Monday, April 29, 2019

Nonfiction Monday

The Renaissance Thinkers with History Projects for Kids, by Diane C. Taylor is part of the Renaissance For Kids Series from Nomad Press. In this volume, Taylor structures her work around chapter biographies of Filippo Brunelleschi, Niccolo Machiavelli, Thomas More, Nicolaus Copernicus, and Francis Bacon as a means of introducing readers to some of the most influential thinkers of that time.

An introduction examines the Renaissance in terms of economic change, religious conflict, technological advances, and the effects of humanism. Each chapter utilizes primary sources and a timeline to trace important life stages from early years through the influences that shaped each thinker, to their greatest areas of impact and on to their legacy. And finally, readers are confronted with interesting topics to consider and/or debate. How have the innovations utilized by Brunelleschi in designing the Florence Cathedral influenced architecture? Do “The ends justify the means” as Machiavelli contended? How has Thomas More’s concept of Utopia been interpreted by writers in the present day? Why did it take so long for the discovery, by astronomer Copernicus, that the earth revolved around the sun to be accepted as fact[J1] ? In what way does the scientific method described by Francis Bacon shape modern research?
Readers are challenged to ask questions and use critical thinking skills in response to a series of hands-on projects that are offered at the end of each chapter. Photographs highlight the subjects and provide historical context. Multiple text boxes offer additional facts, quotes, and insights to broaden the scope of each concept. Calls to action are strategically placed throughout: Wonder Why? poses additional questions for consideration.  Connect contains QR codes for audio and video files. Words of Wonder directs readers to a multi-page glossary at the end of the book. Resources provides a list of books, videos, and museums for further exploration.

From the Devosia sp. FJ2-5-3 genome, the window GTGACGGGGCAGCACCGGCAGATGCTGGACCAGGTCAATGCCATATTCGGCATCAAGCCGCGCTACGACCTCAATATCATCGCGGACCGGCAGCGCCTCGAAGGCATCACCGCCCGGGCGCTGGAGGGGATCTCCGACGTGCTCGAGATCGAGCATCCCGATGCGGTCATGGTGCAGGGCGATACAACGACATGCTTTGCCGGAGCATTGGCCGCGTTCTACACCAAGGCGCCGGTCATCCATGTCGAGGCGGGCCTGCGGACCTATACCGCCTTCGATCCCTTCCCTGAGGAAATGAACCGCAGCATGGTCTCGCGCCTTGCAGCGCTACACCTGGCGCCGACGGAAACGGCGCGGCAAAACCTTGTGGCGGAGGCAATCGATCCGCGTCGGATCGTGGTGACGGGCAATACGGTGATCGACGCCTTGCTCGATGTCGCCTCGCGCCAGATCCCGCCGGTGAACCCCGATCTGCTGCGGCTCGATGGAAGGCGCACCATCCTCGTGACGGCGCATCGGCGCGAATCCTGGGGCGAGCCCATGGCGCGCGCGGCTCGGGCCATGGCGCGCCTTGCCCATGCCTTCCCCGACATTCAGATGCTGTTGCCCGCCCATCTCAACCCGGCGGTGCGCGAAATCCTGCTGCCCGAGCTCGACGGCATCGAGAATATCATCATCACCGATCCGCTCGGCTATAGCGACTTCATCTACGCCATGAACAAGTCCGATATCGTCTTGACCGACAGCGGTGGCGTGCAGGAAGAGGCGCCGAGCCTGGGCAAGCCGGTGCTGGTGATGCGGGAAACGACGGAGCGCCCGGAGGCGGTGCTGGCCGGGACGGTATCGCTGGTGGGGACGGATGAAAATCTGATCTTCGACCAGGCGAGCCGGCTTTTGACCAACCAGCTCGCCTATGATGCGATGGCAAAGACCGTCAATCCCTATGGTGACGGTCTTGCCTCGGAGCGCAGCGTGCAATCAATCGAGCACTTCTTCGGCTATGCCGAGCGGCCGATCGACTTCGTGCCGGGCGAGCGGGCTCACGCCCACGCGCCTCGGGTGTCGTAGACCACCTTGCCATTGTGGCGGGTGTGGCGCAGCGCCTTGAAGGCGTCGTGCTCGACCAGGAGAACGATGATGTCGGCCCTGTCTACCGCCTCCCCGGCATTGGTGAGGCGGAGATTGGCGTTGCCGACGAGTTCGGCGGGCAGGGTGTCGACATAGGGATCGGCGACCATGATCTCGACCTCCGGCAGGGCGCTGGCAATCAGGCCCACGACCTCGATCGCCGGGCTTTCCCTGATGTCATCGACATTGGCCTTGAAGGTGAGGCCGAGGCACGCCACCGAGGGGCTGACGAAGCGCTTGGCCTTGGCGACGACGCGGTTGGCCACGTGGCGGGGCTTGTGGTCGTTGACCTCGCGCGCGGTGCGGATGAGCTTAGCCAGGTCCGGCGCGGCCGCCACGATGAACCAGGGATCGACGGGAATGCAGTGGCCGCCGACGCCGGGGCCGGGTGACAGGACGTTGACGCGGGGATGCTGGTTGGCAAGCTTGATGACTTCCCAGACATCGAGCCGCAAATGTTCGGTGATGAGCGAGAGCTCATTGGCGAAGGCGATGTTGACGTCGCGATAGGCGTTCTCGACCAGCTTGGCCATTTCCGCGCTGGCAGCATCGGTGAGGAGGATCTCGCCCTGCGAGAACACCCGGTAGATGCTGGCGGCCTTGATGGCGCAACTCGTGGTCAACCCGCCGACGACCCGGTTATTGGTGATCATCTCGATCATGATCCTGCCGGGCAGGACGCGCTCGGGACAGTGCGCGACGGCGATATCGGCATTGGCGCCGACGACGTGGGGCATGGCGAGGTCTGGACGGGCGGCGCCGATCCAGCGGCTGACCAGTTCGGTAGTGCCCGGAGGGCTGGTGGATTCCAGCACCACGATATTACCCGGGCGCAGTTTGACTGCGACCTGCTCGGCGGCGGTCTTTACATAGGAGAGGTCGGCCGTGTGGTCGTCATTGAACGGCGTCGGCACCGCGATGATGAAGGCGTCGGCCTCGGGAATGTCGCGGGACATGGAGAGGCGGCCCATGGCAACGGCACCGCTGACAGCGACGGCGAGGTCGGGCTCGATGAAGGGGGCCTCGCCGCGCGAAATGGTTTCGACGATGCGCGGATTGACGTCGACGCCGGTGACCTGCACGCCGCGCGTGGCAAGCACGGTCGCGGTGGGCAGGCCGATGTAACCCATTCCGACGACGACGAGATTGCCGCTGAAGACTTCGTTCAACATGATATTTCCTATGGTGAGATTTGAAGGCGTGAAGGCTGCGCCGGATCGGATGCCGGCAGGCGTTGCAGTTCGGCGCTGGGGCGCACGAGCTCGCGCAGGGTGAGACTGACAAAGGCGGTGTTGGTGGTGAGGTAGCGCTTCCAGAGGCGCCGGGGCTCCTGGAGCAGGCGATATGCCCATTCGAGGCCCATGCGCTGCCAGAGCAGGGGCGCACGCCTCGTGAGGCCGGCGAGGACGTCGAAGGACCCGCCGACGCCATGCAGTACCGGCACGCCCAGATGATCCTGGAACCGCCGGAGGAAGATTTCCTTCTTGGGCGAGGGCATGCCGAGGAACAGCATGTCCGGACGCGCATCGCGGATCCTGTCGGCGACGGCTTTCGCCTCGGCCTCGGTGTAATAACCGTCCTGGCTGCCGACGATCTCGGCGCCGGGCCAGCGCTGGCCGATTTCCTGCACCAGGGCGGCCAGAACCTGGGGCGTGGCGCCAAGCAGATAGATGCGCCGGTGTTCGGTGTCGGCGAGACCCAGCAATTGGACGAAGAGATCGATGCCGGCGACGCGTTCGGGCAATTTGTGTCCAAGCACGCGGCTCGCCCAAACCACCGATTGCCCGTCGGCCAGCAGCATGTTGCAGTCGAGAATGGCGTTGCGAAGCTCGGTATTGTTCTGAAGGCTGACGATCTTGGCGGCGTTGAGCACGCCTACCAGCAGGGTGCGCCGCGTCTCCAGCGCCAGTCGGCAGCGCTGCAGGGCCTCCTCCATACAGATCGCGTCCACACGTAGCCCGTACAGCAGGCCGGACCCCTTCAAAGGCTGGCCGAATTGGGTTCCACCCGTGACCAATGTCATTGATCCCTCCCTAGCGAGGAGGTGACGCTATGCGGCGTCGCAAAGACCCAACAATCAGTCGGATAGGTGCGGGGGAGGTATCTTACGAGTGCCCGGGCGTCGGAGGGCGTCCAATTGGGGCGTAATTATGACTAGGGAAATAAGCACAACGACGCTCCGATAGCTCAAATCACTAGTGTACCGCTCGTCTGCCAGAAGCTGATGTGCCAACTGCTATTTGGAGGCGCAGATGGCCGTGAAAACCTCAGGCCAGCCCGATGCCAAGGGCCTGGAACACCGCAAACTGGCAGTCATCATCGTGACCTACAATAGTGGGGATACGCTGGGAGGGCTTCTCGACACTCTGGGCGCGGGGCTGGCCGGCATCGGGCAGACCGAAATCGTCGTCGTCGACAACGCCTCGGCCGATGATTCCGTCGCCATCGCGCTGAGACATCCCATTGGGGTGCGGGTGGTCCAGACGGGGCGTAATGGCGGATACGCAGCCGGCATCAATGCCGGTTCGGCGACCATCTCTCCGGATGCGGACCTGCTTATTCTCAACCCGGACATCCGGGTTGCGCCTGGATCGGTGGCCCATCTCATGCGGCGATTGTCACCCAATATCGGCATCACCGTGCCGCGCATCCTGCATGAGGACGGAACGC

The book is fascinating, informative, and a pleasure to read. The text and illustrations are richly detailed. The book is identified as being for ages 10-15. The conversational tone and age-appropriate vocabulary is appealing. However, conversations about the philosophical, political, and cultural atmospheres, particularly those related to Machiavelli and More, will benefit from adult guidance. The scientific material is clearer and provides easier discussion points.
Recommended for home and school libraries.


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